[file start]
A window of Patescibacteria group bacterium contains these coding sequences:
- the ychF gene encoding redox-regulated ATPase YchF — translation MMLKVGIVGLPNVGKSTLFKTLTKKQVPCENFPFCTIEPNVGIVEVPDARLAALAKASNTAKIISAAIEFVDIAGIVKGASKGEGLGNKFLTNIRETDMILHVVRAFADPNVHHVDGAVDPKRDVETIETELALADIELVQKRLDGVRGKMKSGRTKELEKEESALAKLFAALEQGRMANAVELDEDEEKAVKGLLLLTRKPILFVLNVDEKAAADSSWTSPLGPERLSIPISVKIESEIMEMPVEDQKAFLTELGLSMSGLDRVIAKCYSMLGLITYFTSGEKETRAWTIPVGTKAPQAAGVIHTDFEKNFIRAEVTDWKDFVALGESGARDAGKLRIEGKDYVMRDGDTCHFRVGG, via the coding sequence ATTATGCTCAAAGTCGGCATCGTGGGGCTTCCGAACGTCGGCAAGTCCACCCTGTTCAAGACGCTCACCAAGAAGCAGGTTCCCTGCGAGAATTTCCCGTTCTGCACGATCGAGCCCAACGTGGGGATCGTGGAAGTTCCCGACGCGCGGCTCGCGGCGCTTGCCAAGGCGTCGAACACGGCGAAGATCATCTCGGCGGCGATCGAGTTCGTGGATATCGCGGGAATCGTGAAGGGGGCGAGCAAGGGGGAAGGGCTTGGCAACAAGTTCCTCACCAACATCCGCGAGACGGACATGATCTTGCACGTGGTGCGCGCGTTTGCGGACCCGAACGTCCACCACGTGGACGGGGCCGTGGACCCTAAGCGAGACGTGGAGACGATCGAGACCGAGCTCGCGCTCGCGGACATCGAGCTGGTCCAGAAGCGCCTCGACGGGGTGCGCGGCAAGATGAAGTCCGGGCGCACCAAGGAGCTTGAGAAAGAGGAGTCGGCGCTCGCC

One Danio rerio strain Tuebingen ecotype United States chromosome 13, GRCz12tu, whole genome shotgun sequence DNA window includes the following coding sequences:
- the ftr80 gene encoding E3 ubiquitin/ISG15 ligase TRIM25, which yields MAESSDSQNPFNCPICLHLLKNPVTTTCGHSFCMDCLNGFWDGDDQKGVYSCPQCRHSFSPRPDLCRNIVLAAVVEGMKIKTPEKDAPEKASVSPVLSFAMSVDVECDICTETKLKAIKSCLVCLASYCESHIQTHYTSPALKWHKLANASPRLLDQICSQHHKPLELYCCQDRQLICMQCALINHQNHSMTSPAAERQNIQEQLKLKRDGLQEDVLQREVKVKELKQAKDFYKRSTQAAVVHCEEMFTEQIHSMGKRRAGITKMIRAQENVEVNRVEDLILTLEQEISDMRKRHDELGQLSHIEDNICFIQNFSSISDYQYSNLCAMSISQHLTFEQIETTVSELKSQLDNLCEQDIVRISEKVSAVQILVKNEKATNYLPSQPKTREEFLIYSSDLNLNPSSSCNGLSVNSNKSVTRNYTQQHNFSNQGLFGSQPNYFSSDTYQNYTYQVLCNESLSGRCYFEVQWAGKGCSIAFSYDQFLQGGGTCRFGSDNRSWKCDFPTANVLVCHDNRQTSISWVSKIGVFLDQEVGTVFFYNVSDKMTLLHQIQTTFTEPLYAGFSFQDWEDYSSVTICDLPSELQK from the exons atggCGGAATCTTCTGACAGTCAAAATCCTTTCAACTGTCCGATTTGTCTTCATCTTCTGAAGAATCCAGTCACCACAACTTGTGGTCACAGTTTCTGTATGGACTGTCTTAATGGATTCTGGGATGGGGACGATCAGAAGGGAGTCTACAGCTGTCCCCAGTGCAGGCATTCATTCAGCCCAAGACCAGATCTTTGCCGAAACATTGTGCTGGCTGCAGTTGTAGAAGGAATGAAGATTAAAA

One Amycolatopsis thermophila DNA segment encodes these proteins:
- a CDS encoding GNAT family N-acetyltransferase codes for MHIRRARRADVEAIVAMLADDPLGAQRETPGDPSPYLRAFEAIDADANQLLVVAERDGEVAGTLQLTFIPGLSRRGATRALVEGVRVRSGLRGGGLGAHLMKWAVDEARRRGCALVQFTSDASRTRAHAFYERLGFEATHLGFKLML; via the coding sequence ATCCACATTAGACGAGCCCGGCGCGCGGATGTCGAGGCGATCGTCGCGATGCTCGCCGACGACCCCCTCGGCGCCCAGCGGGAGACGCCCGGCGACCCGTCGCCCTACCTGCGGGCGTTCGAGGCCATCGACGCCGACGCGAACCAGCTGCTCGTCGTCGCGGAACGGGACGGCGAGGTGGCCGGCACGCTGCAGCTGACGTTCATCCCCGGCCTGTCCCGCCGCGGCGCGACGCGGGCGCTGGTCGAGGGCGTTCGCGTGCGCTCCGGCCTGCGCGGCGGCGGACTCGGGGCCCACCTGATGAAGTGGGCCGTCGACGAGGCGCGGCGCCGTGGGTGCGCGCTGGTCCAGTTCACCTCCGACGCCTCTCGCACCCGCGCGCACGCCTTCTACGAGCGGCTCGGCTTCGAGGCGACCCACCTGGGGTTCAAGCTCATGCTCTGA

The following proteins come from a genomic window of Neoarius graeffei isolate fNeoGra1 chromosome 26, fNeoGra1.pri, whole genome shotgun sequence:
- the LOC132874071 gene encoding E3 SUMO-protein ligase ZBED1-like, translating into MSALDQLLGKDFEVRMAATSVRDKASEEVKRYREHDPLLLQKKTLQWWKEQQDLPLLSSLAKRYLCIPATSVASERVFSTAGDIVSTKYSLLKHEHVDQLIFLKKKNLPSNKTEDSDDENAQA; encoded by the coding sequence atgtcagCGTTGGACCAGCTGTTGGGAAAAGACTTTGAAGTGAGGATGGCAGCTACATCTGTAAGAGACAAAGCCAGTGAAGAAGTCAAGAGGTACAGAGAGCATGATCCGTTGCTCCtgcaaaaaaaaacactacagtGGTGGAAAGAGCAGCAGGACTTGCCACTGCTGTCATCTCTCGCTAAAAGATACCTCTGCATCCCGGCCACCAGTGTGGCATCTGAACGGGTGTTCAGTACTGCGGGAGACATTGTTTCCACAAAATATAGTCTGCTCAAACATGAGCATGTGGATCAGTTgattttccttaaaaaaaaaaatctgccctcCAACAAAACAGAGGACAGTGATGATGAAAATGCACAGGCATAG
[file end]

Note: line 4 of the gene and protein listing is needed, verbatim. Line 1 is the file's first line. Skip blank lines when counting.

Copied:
- the ftr80 gene encoding E3 ubiquitin/ISG15 ligase TRIM25, which yields MAESSDSQNPFNCPICLHLLKNPVTTTCGHSFCMDCLNGFWDGDDQKGVYSCPQCRHSFSPRPDLCRNIVLAAVVEGMKIKTPEKDAPEKASVSPVLSFAMSVDVECDICTETKLKAIKSCLVCLASYCESHIQTHYTSPALKWHKLANASPRLLDQICSQHHKPLELYCCQDRQLICMQCALINHQNHSMTSPAAERQNIQEQLKLKRDGLQEDVLQREVKVKELKQAKDFYKRSTQAAVVHCEEMFTEQIHSMGKRRAGITKMIRAQENVEVNRVEDLILTLEQEISDMRKRHDELGQLSHIEDNICFIQNFSSISDYQYSNLCAMSISQHLTFEQIETTVSELKSQLDNLCEQDIVRISEKVSAVQILVKNEKATNYLPSQPKTREEFLIYSSDLNLNPSSSCNGLSVNSNKSVTRNYTQQHNFSNQGLFGSQPNYFSSDTYQNYTYQVLCNESLSGRCYFEVQWAGKGCSIAFSYDQFLQGGGTCRFGSDNRSWKCDFPTANVLVCHDNRQTSISWVSKIGVFLDQEVGTVFFYNVSDKMTLLHQIQTTFTEPLYAGFSFQDWEDYSSVTICDLPSELQK from the exons atggCGGAATCTTCTGACAGTCAAAATCCTTTCAACTGTCCGATTTGTCTTCATCTTCTGAAGAATCCAGTCACCACAACTTGTGGTCACAGTTTCTGTATGGACTGTCTTAATGGATTCTGGGATGGGGACGATCAGAAGGGAGTCTACAGCTGTCCCCAGTGCAGGCATTCATTCAGCCCAAGACCAGATCTTTGCCGAAACATTGTGCTGGCTGCAGTTGTAGAAGGAATGAAGATTAAAA